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CHARACTER
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[ Also see Ability Ancestry Attitude Audacity Bravery Capacity Circumstance Class Cleverness Conscience Consistency Daring Decision Dignity Disposition Distinction Duty Eloquence Enthusiasm Environment Ethics Example Fame Faults Genius Goodness Honor Individuality Innocence Integrity Kindness Man Men Merit Modesty Morality Names Nature Nobility Obedience Perfection Personality Principles Quality Rashness Recklessness Reform Reformation Reputation Resolution Responsibility Sportsmanship Talent Temper Temperament Virtue Women Worth ]

There is in every man a certain feeling that he has been what he is from all eternity, and by no means become such in time.
      - Friedrich Wilhelm Joseph von Schelling

Individual character is in the right that is in strict consistence with itself. Self-contradiction is the only wrong.
      - Johann Christoph Friedrich von Schiller

They [the present generation] are like rats crawling about the club of Hercules.
  [Ger., Da krabbeln sie num, wie die Ratten auf der Keule des Hercules.]
      - Johann Christoph Friedrich von Schiller,
        Die Rauber (I, 2)

Common natures pay with what they do, noble ones with what they are.
  [Ger., Gemeine Naturen
    Zahlen mit dem, was wie thun, edle mit dem, was sie sind.]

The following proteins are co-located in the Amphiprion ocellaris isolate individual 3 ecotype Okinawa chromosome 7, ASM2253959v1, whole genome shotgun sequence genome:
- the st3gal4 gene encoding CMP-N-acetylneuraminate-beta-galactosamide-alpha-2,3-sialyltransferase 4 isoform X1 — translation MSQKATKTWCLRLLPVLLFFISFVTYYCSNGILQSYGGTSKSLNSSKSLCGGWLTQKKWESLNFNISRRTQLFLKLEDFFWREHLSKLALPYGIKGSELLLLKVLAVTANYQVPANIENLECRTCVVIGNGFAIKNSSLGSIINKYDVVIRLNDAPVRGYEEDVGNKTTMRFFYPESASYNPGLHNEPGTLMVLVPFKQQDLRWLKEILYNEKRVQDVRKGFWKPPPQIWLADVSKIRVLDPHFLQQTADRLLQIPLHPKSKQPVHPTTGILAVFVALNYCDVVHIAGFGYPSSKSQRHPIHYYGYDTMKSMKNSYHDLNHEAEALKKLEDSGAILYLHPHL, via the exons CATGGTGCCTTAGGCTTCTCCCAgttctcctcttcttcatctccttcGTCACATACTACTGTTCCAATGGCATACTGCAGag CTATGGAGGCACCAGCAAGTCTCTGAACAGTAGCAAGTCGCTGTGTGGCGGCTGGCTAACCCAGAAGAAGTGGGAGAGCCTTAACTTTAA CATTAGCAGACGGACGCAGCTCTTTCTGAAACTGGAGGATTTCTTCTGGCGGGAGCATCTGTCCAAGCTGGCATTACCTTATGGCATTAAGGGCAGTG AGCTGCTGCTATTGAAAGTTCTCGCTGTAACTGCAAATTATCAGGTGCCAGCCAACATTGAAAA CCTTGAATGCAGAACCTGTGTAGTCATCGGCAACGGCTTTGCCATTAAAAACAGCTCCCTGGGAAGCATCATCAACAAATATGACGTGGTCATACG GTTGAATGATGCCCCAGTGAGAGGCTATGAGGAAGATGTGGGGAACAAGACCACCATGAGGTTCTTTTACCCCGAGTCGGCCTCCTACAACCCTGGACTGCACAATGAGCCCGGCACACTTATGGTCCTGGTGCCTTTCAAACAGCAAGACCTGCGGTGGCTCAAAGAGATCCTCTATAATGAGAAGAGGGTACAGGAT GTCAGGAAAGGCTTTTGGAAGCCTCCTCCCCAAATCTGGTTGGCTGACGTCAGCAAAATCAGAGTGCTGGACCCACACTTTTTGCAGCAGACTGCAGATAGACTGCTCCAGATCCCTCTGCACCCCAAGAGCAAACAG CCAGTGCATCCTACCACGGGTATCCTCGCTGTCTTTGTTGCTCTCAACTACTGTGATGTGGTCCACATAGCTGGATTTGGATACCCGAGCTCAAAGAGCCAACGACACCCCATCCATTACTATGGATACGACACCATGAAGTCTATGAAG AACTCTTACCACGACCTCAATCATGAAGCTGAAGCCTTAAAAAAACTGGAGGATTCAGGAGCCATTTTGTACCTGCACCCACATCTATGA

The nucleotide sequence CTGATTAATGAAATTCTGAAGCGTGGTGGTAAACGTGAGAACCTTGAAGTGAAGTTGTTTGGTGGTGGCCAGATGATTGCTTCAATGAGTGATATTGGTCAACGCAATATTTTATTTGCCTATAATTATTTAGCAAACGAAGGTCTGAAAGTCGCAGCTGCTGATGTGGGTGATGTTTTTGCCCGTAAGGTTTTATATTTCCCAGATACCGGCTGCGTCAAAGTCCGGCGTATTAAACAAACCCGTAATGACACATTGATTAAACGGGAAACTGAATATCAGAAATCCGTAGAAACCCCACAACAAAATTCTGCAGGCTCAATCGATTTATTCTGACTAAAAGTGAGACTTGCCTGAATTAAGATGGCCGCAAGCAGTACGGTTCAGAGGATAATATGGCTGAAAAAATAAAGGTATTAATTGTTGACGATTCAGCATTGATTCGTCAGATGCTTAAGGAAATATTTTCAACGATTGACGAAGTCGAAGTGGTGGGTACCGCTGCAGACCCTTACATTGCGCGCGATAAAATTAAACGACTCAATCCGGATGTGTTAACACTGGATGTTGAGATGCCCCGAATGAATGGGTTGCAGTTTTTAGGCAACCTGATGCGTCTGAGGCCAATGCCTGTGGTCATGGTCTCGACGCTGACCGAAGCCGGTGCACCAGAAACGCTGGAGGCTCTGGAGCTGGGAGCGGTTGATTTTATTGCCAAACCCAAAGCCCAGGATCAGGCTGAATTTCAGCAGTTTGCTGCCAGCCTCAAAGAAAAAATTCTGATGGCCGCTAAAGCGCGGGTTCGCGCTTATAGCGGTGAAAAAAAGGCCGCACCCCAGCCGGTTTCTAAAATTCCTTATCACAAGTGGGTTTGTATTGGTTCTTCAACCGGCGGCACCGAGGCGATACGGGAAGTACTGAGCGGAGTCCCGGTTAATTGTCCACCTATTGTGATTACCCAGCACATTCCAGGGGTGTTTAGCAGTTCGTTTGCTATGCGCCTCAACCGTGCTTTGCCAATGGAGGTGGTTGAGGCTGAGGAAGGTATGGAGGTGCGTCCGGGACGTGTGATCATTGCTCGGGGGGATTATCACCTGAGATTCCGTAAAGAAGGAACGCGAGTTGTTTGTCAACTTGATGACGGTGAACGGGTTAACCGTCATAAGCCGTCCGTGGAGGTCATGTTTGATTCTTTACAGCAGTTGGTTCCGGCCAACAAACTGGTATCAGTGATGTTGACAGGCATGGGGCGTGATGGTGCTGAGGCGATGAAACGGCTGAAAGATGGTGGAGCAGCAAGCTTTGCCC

- Johann Christoph Friedrich von Schiller,
        Unterschied der Stande

A sound head, an honest heart, and an humble spirit are the three best guides through time and to eternity.
      - Sir Walter Scott

The most brilliant qualities become useless when they are not sustained by force of character.
      - Joseph Alexandre Pierre, Vicomte de Segur

Do you seek Alcide's equal? None is, except himself.
  [Lat., Quaeris Alcidae parem?
    Nemo est nisi ipse.]
      - Seneca (Lucius Annaeus Seneca),
        Hercules Furens (I, 1, 84)

One that goes with him; I love him for his sake,
  And yet I know him a notorious liar,
    Think him a great way fool, solely a coward.
      Yet these fixed evils sit so fit in him
        That they take place when virtue's steely bones
          Look bleak i' th' cold wind; withal, full oft we see
            Cold wisdom waiting on superfluous folly.
      - William Shakespeare,
        All's Well That Ends Well
         (Helena at I, i)

I prithee take thy fingers from my throat,
  For, though I am not splenitive and rash,
    Yet have I in me something dangerous,
      Which let thy wisdom fear.
      - William Shakespeare,
        Hamlet Prince of Denmark
         (Hamlet at V, i)

O, sits high in all the people's hearts;
  And that which would appear offense in us,
    His countenance, like richest alchemy,
      Will change to virtue and to worthiness.
      - William Shakespeare, Julius Caesar
         (Casca at I, iii)

There's neither honesty, manhood, nor good fellowship in thee, nor thou cam'st not of the blood royal if thou darest not stand for ten shillings.
      - William Shakespeare,
        King Henry the Fourth, Part I
         (Falstaff at I, ii)

What a frosty-spirited rogue is this!
      - William Shakespeare,
        King Henry the Fourth, Part I
         (Hotspur at II, iii)